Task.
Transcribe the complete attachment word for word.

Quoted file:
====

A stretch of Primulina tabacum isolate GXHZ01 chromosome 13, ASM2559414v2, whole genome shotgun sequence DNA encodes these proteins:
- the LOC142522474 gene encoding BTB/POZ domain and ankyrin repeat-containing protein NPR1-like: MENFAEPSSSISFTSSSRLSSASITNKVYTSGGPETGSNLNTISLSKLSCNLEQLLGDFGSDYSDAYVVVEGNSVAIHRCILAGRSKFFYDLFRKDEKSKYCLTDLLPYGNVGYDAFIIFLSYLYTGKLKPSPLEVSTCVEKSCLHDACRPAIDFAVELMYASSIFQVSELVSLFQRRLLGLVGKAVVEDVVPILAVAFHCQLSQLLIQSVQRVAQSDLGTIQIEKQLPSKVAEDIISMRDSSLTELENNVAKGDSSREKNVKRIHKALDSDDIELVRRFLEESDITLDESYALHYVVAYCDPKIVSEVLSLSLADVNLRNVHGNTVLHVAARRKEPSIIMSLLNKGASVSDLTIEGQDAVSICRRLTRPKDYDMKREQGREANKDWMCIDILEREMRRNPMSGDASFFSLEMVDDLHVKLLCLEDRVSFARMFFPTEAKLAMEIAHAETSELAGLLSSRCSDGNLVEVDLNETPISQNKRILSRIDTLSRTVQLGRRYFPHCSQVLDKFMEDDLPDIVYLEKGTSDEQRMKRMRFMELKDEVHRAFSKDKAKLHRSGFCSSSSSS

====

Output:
A stretch of Primulina tabacum isolate GXHZ01 chromosome 13, ASM2559414v2, whole genome shotgun sequence DNA encodes these proteins:
- the LOC142522474 gene encoding BTB/POZ domain and ankyrin repeat-containing protein NPR1-like: MENFAEPSSSISFTSSSRLSSASITNKVYTSGGPETGSNLNTISLSKLSCNLEQLLGDFGSDYSDAYVVVEGNSVAIHRCILAGRSKFFYDLFRKDEKSKYCLTDLLPYGNVGYDAFIIFLSYLYTGKLKPSPLEVSTCVEKSCLHDACRPAIDFAVELMYASSIFQVSELVSLFQRRLLGLVGKAVVEDVVPILAVAFHCQLSQLLIQSVQRVAQSDLGTIQIEKQLPSKVAEDIISMRDSSLTELENNVAKGDSSREKNVKRIHKALDSDDIELVRRFLEESDITLDESYALHYVVAYCDPKIVSEVLSLSLADVNLRNVHGNTVLHVAARRKEPSIIMSLLNKGASVSDLTIEGQDAVSICRRLTRPKDYDMKREQGREANKDWMCIDILEREMRRNPMSGDASFFSLEMVDDLHVKLLCLEDRVSFARMFFPTEAKLAMEIAHAETSELAGLLSSRCSDGNLVEVDLNETPISQNKRILSRIDTLSRTVQLGRRYFPHCSQVLDKFMEDDLPDIVYLEKGTSDEQRMKRMRFMELKDEVHRAFSKDKAKLHRSGFCSSSSSS